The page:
Know this limitation before using JS everywhere

Know this limitation before using JS everywhere

The Comedy of Numbers in JavaScript

Welcome, fellow web developers, to the delightful realm of JavaScript, where numbers dance on the thin line between precision and unpredictability.

In this whimsical yet educational journey, we'll embark on a quest to understand the peculiarities of JavaScript number precision and JSON serialization.

Inspiration is...

The Marvels of JavaScript Numbers

Let's kick things off with how JavaScript juggles numbers. Imagine our numbers as tightrope walkers, attempting daring feats within the confines of a 64-bit double-precision floating-point format.

is that Veritasium?

Often, we walk with a safety net. Read along.

The Safety Range

2^53 (9007199254740992) is the upper limit of the safety range.

const largeInteger = 9007199254740992;
const jsonString = JSON.stringify({ value: largeInteger });

The Edge of Precision: Where Numbers Take the Plunge

Ah, but what happens when our daring numbers decide to push the limits?

const largerInteger = 9007199254740993;
const jsonString2 = JSON.stringify({ value: largerInteger });

As you noticed, the value is indifferent. The reason is the inconsistent floating number. Unlike C the value does not roll over, rather cap at the safety range.

The internal working is not jarring calculus, rather boring bit shifts, so I do not go over that; if you want, let me know in the comments, and I will reply with the details.

Strings to the Rescue: Precision in a Different Act

In this section, we introduce a clever workaround—representing large integers as strings. It's a performance unlike any other, where strings gracefully sidestep the pitfalls of precision loss.

const largeIntegerAsString = "9007199254740993000";
const jsonString3 = JSON.stringify({ value: largeIntegerAsString });

Strings take center stage, demonstrating how they elegantly handle large integers without compromising precision (sacrificing performance and storage).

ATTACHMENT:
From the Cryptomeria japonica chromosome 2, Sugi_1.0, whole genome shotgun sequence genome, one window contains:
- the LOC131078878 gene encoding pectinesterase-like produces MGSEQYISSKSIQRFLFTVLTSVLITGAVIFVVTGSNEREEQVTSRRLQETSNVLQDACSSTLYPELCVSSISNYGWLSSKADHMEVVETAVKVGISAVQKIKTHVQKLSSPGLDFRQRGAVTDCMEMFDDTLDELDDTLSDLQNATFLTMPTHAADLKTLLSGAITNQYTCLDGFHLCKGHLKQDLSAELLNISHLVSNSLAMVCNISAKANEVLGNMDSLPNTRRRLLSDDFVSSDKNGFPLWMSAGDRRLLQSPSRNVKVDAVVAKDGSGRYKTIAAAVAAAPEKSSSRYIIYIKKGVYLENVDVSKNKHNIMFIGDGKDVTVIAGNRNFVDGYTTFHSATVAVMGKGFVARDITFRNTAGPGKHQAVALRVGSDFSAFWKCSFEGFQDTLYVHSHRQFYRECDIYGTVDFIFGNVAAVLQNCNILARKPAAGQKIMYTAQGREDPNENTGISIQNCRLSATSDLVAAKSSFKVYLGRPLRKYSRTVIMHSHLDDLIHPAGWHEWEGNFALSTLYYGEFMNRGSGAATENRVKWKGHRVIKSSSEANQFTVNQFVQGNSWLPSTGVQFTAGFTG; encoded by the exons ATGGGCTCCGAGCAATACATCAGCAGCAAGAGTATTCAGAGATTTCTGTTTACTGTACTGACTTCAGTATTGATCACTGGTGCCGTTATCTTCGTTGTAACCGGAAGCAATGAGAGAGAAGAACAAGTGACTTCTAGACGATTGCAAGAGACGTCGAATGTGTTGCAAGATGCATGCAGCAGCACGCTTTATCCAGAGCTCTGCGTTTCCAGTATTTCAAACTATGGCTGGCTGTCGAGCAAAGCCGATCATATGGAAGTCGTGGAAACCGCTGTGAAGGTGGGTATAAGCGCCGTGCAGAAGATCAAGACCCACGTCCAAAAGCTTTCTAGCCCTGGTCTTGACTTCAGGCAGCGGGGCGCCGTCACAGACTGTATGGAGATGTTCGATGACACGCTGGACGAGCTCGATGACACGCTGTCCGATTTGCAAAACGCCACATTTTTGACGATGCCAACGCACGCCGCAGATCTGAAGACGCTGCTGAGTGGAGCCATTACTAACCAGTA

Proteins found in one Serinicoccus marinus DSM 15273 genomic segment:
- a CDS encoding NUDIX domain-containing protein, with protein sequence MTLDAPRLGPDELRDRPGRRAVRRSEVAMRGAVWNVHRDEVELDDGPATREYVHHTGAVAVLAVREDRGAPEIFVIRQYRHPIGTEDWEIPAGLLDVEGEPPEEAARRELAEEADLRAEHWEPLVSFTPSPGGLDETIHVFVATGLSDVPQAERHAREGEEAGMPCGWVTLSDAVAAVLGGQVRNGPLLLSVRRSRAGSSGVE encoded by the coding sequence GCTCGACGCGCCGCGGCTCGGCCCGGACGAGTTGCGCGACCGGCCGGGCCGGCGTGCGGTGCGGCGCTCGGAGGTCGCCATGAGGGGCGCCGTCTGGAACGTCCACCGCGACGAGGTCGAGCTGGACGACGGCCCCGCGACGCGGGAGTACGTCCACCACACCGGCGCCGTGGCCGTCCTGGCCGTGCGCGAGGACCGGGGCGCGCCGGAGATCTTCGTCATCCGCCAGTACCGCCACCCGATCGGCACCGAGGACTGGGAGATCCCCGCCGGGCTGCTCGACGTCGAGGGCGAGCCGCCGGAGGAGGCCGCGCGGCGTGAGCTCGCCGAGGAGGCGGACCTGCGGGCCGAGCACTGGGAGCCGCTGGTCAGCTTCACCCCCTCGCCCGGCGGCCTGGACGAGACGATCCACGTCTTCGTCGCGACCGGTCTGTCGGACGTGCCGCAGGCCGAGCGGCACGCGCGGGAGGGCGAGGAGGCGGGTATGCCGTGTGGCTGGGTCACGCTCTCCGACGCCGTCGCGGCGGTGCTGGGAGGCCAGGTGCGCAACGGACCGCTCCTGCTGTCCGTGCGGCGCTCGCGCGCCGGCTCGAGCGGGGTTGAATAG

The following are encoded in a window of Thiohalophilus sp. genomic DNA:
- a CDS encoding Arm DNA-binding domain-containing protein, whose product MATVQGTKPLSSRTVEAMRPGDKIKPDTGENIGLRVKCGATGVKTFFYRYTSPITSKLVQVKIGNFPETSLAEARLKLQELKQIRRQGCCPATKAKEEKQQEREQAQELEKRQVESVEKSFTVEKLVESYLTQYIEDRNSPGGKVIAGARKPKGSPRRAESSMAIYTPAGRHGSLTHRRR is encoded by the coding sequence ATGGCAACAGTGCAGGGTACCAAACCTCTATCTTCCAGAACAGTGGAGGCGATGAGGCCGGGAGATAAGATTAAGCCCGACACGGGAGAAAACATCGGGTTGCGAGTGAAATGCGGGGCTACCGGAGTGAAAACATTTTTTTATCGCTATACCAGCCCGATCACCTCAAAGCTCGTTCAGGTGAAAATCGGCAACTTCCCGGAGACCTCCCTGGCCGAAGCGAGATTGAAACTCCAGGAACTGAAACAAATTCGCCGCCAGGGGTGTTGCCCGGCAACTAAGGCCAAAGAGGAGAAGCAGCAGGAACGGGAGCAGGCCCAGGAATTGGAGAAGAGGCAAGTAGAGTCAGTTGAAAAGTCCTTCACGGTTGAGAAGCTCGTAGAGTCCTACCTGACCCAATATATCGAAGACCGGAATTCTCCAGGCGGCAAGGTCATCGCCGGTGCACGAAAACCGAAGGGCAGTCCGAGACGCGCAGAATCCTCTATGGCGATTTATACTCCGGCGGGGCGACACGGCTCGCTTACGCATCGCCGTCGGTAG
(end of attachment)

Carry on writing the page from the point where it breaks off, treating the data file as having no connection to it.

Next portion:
Should you note that the problem arises when transmitting the data across networks with different endiness!

To mitigate this, I suggest you use strings as a primitive method. Looking for a more elegant solution?


In the vast world of JavaScript precision, BigInt emerges as the hero, addressing the challenges posed by colossal integers.

BigInt is created by either appending n suffix, or using BigInt() constructor.

Unlike traditional numbers, BigInt gracefully handles integers of any size, breaking free from the constraints of the safe integer range. On top of this, all the arithmetic operations are compatible as well.

// BigInt 
const largeInteger = BigInt("9007199254740992000123456789");
console.log(largeInteger); // gives 9007199254740992000123456789n

// BigInt arithmetic
const result = largeInteger + BigInt(42);
console.log(result); // gives 9007199254740992000123456831n

BigInt plays well with regular integers as well.

// BigInt comparison
const isGreaterThanRegular = largeInteger > regularNumber;
console.log(isGreaterThanRegular); // gives true

If you're a curious beginner or a seasoned developer, BigInt offers a reliable ally, reshaping the narrative of numeric precision in JavaScript.

There's a catch though. BigInt is a modern ECMAScript.

click to learn more


You may use a third-party library as polyfill or fallback called bignumber.js

In closing, mastering JavaScript number precision is key for every developer. Whether you're starting out or a seasoned pro, understanding these intricacies is crucial. For more insights and exclusive content, subscribe(it's free) and support my college degree.

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Till then it's meTheBE signing off, Bye.